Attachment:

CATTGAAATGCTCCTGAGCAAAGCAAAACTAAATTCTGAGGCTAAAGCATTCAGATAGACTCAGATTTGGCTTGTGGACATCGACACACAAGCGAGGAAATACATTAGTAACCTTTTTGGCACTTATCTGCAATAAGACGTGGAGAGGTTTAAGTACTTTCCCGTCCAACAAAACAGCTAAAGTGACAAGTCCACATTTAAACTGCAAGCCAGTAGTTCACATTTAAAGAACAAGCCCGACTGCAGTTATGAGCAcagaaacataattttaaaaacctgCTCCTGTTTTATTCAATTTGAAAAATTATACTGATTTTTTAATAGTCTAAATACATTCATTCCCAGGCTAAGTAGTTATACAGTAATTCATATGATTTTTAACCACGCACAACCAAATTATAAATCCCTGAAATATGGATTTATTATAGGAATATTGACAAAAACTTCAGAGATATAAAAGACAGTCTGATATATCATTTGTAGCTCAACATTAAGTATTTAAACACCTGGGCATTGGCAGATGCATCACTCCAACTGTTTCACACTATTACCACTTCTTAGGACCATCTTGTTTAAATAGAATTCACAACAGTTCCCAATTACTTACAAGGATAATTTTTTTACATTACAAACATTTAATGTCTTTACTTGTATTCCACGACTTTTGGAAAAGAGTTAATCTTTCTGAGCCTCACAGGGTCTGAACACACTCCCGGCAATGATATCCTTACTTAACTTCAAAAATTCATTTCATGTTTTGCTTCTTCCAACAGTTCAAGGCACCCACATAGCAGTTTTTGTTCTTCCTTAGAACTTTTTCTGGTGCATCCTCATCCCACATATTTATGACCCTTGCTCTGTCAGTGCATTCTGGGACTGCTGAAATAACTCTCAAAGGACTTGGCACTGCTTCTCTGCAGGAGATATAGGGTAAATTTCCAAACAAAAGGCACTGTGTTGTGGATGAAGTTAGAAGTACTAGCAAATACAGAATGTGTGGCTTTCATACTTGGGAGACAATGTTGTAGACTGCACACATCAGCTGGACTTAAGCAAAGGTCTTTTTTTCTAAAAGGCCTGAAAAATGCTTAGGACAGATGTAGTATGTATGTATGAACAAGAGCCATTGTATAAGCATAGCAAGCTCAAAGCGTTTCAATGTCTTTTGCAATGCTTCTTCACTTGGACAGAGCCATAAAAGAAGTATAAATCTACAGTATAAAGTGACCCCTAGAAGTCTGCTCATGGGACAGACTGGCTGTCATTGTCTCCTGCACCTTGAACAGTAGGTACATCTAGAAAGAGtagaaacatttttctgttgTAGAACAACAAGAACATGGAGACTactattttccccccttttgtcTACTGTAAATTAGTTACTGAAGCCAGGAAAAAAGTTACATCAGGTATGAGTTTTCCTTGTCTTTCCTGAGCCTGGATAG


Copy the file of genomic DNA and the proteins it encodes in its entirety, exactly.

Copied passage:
CATTGAAATGCTCCTGAGCAAAGCAAAACTAAATTCTGAGGCTAAAGCATTCAGATAGACTCAGATTTGGCTTGTGGACATCGACACACAAGCGAGGAAATACATTAGTAACCTTTTTGGCACTTATCTGCAATAAGACGTGGAGAGGTTTAAGTACTTTCCCGTCCAACAAAACAGCTAAAGTGACAAGTCCACATTTAAACTGCAAGCCAGTAGTTCACATTTAAAGAACAAGCCCGACTGCAGTTATGAGCAcagaaacataattttaaaaacctgCTCCTGTTTTATTCAATTTGAAAAATTATACTGATTTTTTAATAGTCTAAATACATTCATTCCCAGGCTAAGTAGTTATACAGTAATTCATATGATTTTTAACCACGCACAACCAAATTATAAATCCCTGAAATATGGATTTATTATAGGAATATTGACAAAAACTTCAGAGATATAAAAGACAGTCTGATATATCATTTGTAGCTCAACATTAAGTATTTAAACACCTGGGCATTGGCAGATGCATCACTCCAACTGTTTCACACTATTACCACTTCTTAGGACCATCTTGTTTAAATAGAATTCACAACAGTTCCCAATTACTTACAAGGATAATTTTTTTACATTACAAACATTTAATGTCTTTACTTGTATTCCACGACTTTTGGAAAAGAGTTAATCTTTCTGAGCCTCACAGGGTCTGAACACACTCCCGGCAATGATATCCTTACTTAACTTCAAAAATTCATTTCATGTTTTGCTTCTTCCAACAGTTCAAGGCACCCACATAGCAGTTTTTGTTCTTCCTTAGAACTTTTTCTGGTGCATCCTCATCCCACATATTTATGACCCTTGCTCTGTCAGTGCATTCTGGGACTGCTGAAATAACTCTCAAAGGACTTGGCACTGCTTCTCTGCAGGAGATATAGGGTAAATTTCCAAACAAAAGGCACTGTGTTGTGGATGAAGTTAGAAGTACTAGCAAATACAGAATGTGTGGCTTTCATACTTGGGAGACAATGTTGTAGACTGCACACATCAGCTGGACTTAAGCAAAGGTCTTTTTTTCTAAAAGGCCTGAAAAATGCTTAGGACAGATGTAGTATGTATGTATGAACAAGAGCCATTGTATAAGCATAGCAAGCTCAAAGCGTTTCAATGTCTTTTGCAATGCTTCTTCACTTGGACAGAGCCATAAAAGAAGTATAAATCTACAGTATAAAGTGACCCCTAGAAGTCTGCTCATGGGACAGACTGGCTGTCATTGTCTCCTGCACCTTGAACAGTAGGTACATCTAGAAAGAGtagaaacatttttctgttgTAGAACAACAAGAACATGGAGACTactattttccccccttttgtcTACTGTAAATTAGTTACTGAAGCCAGGAAAAAAGTTACATCAGGTATGAGTTTTCCTTGTCTTTCCTGAGCCTGGATAG